The downside of sewing with knits can be that the fabric stretches as you sew, so it's incredibly important to go slowly, to ensure that this doesn't happen. If the fabric stretches as it's sewn, you will 100% be able to tell with the finished product. Avoid the dysfunction, and sew slowly.

The fabric that I ended up choosing for this project is a beautifully textured knit. While the knit I chose is fairly lightweight, it does also have some drape to it.

Not too heavy, but not too light.

All knits typically have an excellent draping quality, which is necessary when sewing a design with a godet. I think that textured knits also add an additional interest layer over using a regular jersey knit, simply because that the textured look and feel can completely transform a design. It's pretty incredible the range of designs that work well with textured knits, because they are just so incredibly diverse.

And not only do textured knits typically drape beautifully, but I have found that they also hold their shape pretty well over time.

As with all fabrics, textured knits do have a weakness. They can snag pretty easily, so it's important to take special care with your knit to ensure it doesn't snag, which can result in a run down the length of the fabric.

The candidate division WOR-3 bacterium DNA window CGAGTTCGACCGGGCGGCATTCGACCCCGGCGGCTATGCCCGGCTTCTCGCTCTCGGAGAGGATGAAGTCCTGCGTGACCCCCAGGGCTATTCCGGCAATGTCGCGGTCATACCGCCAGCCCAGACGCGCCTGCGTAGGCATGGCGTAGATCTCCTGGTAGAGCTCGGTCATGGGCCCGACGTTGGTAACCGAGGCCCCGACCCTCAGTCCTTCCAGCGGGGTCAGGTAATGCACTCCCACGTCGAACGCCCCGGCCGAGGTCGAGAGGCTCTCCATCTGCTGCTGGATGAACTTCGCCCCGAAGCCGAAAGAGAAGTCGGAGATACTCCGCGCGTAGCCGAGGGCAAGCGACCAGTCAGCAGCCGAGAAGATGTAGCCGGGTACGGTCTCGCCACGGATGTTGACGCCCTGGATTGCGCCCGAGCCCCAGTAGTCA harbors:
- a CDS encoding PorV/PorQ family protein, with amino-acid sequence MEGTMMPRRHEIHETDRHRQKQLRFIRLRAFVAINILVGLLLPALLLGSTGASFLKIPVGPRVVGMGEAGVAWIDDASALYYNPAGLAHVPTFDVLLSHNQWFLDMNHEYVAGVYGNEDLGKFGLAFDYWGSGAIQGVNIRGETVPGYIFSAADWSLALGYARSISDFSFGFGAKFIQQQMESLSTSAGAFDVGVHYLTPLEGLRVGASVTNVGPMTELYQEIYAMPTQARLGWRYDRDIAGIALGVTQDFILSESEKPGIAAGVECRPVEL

Overall, I think the Ilma is a pretty amazing sweater. It was an easy project to sew, perhaps the most difficult part being how to sew up the knit seam binding. (Which we just so happen to have a sewing tutorial on!) Otherwise, it's mostly just sewing the seams together correctly, like putting a puzzle together.

(Ready to learn how to sew a knit seam binding? Make sure to download our brand new and highly improved step-by-step sewing tutorial that walks you through the process.)The Ilma Raglan: How To Sew A Knit Seam Binding Sewing Tutorial The Ilma Raglan Sewing Project & Knit Seam Binding: Close Up

And finally.. The namesake for the Ilma Raglan.